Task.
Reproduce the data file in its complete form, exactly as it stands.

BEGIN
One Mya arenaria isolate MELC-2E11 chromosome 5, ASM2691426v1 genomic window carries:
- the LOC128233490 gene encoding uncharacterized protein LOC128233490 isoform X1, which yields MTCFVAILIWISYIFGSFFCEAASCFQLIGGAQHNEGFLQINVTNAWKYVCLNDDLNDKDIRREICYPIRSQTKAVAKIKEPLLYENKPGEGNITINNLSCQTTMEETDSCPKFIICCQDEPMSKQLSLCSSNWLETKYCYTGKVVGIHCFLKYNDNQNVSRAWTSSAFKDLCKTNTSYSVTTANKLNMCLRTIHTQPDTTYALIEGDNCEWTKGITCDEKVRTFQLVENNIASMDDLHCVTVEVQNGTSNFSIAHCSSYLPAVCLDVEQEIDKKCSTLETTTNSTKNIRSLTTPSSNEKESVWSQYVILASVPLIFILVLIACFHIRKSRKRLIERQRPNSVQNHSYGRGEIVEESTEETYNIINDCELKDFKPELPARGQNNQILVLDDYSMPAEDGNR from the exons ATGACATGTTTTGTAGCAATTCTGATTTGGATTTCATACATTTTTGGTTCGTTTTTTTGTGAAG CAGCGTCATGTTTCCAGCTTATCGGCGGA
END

One Mya arenaria isolate MELC-2E11 chromosome 5, ASM2691426v1 genomic window carries:
- the LOC128233490 gene encoding uncharacterized protein LOC128233490 isoform X1, which yields MTCFVAILIWISYIFGSFFCEAASCFQLIGGAQHNEGFLQINVTNAWKYVCLNDDLNDKDIRREICYPIRSQTKAVAKIKEPLLYENKPGEGNITINNLSCQTTMEETDSCPKFIICCQDEPMSKQLSLCSSNWLETKYCYTGKVVGIHCFLKYNDNQNVSRAWTSSAFKDLCKTNTSYSVTTANKLNMCLRTIHTQPDTTYALIEGDNCEWTKGITCDEKVRTFQLVENNIASMDDLHCVTVEVQNGTSNFSIAHCSSYLPAVCLDVEQEIDKKCSTLETTTNSTKNIRSLTTPSSNEKESVWSQYVILASVPLIFILVLIACFHIRKSRKRLIERQRPNSVQNHSYGRGEIVEESTEETYNIINDCELKDFKPELPARGQNNQILVLDDYSMPAEDGNR from the exons ATGACATGTTTTGTAGCAATTCTGATTTGGATTTCATACATTTTTGGTTCGTTTTTTTGTGAAG CAGCGTCATGTTTCCAGCTTATCGGCGGA